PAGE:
Blessed are the peacemakers, for they shall be called sons of God. Matthew 5:9 (ESV)
From time to time military forces sanctioned by the United Nations are sent into a country to keep peace between two warring factions. The show of force is meant to keep at bay the hostilities until diplomats can work out an agreeable solution to the disagreements and bring about a permanent cease-fire. The military forces are known as peacekeepers, but the diplomats are known as peacemakers. Though the peacekeepers may stop the fighting, the peacemakers help put an end to the cause of the hostilities and reconcile the parties involved.
Adam Clarke writes, “A peace-maker is a man who, being endowed with a generous public spirit, labors for the public good, and feels his own interest promoted in promoting that of others: therefore, instead of fanning the fire of strife, he uses his influence and wisdom to reconcile the contending parties, adjust their differences, and restore them to a state of unity.”
One commentary describes the work of a peacemaker to be “a very difficult and very noble achievement. They must often be content to bear bitter complaint from both sides, must exercise great self-control, unwearied patience, and loving tact, and must be manifestly impartial and unselfish.” The apostle James wrote, But the wisdom from above is first pure, then peaceable, gentle, open to reason, full of mercy and good fruits, impartial and sincere. And a harvest of righteousness is sown in peace by those who make peace. (James 3:17-18 ESV) To which Clarke comments, “The peace-makers are continually recommending this wisdom to others, and their own conduct is represented as a sowing of heavenly seed, which brings forth Divine fruit.”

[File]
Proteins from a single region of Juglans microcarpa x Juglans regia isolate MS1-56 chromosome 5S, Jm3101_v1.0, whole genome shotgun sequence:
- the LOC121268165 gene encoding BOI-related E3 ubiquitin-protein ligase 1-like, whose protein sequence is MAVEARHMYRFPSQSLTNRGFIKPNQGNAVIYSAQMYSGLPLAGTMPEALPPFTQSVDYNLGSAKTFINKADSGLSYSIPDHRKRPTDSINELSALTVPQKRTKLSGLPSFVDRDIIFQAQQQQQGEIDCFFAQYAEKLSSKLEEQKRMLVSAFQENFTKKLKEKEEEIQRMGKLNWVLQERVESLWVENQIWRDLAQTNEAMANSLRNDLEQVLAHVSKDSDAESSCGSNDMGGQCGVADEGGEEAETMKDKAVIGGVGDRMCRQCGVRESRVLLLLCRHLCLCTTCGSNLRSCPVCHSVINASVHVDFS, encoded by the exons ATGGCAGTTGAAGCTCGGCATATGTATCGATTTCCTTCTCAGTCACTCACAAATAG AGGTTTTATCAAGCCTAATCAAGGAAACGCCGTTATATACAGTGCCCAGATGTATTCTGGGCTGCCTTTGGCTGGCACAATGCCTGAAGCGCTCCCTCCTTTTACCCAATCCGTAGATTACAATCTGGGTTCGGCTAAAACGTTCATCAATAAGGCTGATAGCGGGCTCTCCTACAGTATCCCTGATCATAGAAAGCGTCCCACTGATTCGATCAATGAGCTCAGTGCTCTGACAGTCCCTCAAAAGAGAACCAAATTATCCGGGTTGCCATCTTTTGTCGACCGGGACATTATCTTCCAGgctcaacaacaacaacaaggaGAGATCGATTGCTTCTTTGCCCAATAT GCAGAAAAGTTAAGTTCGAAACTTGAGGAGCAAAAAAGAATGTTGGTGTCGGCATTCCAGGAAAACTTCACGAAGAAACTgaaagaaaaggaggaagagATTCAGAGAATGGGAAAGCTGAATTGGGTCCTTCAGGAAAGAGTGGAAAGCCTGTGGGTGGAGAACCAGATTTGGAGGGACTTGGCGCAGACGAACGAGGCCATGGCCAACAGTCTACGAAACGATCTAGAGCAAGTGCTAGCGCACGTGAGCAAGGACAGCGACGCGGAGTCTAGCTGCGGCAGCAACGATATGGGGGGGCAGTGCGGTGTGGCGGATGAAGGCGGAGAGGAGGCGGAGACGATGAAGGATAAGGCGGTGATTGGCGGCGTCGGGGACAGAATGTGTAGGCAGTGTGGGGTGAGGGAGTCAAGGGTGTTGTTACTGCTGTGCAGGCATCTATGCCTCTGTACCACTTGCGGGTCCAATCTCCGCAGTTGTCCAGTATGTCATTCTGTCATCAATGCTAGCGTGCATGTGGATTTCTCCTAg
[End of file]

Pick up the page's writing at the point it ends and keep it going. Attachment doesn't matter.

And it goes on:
The best example we have of a peacemaker is the Lord Jesus Christ. Speaking of Christ, Paul wrote, For in him all the fullness of God was pleased to dwell, and through him to reconcile to himself all things, whether on earth or in heaven, making peace by the blood of his cross. (Colossians 1:19-20 ESV) We stood opposed and hostile toward God because of sin and were under the judgment of God’s wrath (Romans 8:7; Colossians 1:21; John 3:36). We were alienated from God, but by his blood Jesus not only brought Jew and Gentile together in one body, he made peace between sinner and God. Paul wrote, But now in Christ Jesus you who once were far off have been brought near by the blood of Christ. For he himself is our peace, who has made us both one and has broken down in his flesh the dividing wall of hostility. (Ephesians 2:13-14 ESV) Through his work on the cross, Jesus literally killed the hostility between God and those who have faith in his name (Ephesians 2:16; Romans 5:1).
The blessing awarded to those who are peacemakers is that they will be called sons of God. God is a God of peace (Hebrews 13:20; 1 Thessalonians 5:23; 2 Thessalonians 3:16) God’s only begotten, unique son, who is the image of God (2 Corinthians 4:4; Colossians 1:15), was a peacemaker. If we manifest a spirit like Christ’s we too will not only be called God’s sons we will also resemble his Son.
Are you a peacemaker? Do you resemble Jesus?
Scriptures for meditation:
2 Corinthians 13:11